Wednesday, November 7, 2012
The Eye of Vichy
Claude Chabrol's The Eye of Vichy is a fascinating documentary that collages together newsreel footage and propaganda films from the Vichy era in France. This compilation of materials shown in French theaters between 1940 and 1944 is presented almost without comment. A narrator introduces the film with a condensed history of World War II leading up to the invasion of France and the establishment of the Vichy regime, and thereafter the narrator mostly falls silent except for providing occasional snippets of historical context. The film is thus constructed primarily from Vichy's own transmissions, the propaganda and slanted news shown to French citizens during the war. As the text at the beginning of the film says, this is France not as it actually was during this period, but as the government wished people to think it was. This is a montage of primary sources that lays bare the lies and distortions that served as a cloak for the Vichy government's sinister collaboration with the Nazis.
Much of Chabrol's fictional oeuvre is concerned with probing the pathetic absurdity and ugliness of the surface presented by bourgeois culture; his films simultaneously document the appearance and the filthy reality underneath. This documentary, otherwise so different in form and content from the rest of Chabrol's work, actually has a similar thematic focus, using the Vichy regime's self-presentation to pick at the ugly truths that are never quite obscured by the gloss of propaganda. One of Chabrol's guiding principles in his films has always been that one can tell a lot about a culture by the lies it tells (about) itself, which is why he has always been so successful in deconstructing and ridiculing bourgeois culture. Here, he turns that same incisive eye for the significance of lies on an entire government founded on lies. This seemingly straightforward presentation of those lies, with only limited overt commentary, reveals a great deal about the workings of Vichy France.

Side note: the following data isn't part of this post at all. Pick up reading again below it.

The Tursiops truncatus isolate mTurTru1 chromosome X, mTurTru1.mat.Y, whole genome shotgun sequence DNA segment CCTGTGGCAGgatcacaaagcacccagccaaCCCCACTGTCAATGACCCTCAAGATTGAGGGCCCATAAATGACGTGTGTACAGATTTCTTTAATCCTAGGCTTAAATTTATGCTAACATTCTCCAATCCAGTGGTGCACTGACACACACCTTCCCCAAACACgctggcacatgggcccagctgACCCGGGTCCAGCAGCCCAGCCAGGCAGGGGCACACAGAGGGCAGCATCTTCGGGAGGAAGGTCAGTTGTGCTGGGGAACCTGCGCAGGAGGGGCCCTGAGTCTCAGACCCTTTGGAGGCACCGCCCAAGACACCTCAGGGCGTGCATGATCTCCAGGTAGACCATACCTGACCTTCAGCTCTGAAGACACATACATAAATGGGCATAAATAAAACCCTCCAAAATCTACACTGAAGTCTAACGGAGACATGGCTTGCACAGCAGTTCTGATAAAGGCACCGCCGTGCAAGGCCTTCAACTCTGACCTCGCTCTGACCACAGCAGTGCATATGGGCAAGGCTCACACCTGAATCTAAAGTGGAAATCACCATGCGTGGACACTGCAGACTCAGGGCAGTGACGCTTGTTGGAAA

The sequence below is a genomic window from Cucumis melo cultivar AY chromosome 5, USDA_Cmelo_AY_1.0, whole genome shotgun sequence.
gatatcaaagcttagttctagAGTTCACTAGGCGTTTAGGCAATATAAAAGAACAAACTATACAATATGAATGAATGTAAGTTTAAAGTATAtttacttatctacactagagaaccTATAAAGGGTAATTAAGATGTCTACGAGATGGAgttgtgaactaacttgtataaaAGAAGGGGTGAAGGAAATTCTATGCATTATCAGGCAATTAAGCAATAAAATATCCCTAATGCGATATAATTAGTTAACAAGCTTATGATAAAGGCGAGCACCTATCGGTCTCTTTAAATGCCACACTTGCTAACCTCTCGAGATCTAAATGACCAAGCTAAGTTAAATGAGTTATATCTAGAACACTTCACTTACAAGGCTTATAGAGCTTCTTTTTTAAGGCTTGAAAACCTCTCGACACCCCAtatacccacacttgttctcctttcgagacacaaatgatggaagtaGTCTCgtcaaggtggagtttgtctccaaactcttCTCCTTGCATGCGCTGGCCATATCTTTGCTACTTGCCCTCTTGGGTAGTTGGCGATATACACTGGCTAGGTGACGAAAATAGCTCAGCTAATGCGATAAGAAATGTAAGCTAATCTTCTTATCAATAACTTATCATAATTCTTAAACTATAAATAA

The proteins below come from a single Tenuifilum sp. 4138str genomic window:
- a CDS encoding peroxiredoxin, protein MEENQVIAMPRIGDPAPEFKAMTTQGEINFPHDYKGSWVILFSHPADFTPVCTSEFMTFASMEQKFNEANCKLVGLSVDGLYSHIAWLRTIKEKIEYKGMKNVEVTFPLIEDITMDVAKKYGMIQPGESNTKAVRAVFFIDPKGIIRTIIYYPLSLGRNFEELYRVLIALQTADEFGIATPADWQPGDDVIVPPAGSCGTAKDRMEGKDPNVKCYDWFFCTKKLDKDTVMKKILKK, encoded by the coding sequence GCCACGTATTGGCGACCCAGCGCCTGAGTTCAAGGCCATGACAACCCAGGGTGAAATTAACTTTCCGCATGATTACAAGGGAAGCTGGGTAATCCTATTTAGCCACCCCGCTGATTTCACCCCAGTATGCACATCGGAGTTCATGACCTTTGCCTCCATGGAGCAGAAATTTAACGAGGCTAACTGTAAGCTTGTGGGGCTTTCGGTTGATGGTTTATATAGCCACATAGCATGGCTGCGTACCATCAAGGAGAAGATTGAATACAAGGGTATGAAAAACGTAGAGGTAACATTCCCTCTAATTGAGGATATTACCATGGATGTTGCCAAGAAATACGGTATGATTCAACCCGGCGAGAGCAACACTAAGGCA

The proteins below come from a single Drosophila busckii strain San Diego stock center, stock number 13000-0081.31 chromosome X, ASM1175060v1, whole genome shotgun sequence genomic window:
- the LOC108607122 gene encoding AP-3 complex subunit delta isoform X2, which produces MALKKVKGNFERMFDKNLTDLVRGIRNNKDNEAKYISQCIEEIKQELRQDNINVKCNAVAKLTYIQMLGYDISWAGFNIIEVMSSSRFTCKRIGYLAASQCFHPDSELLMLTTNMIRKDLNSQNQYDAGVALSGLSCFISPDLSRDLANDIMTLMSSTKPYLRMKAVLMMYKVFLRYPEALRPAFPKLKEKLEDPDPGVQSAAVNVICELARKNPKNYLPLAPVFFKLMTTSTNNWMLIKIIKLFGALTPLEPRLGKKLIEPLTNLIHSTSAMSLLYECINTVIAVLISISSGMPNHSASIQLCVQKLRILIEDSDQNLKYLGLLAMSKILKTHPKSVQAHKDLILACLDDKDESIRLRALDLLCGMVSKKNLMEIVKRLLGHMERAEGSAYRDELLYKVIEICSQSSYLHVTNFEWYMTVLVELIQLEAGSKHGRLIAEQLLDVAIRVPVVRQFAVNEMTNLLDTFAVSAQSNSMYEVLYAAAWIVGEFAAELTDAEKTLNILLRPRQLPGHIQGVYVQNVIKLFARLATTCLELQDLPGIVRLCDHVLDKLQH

Much of the propaganda collected here is of the usual sort, idealizing and idolizing the new rulers of France — even if sometimes they're replaced, without ceremony, weeks later — and presenting rosy depictions of Franco-German harmony. One particularly twisted piece, intended to discourage French dreams of liberation, is a cartoon in which the Allies are depicted as Mickey Mouse, Popeye and Donald Duck, planning to bomb France while the British broadcast duplicitous messages of peace. Chabrol mostly lets the material stand on its own, only occasionally correcting the particularly subtle lies. The propaganda is so crude and obvious that, for the most part, no comment is needed.
At times, the propagandists can even be startlingly open about the horrors of the situation. One newsreel speaks of Resistance fighters killing two French officers, and says that 50 men have been killed in reprisal, and that 50 more will be killed tomorrow if the culprits aren't caught. It's so offhanded, so casual in the way this propaganda piece admits to mass killings — and who did they kill, exactly? Obviously, in the name of inspiring fear, the regime sometimes admitted to its own violence and repression.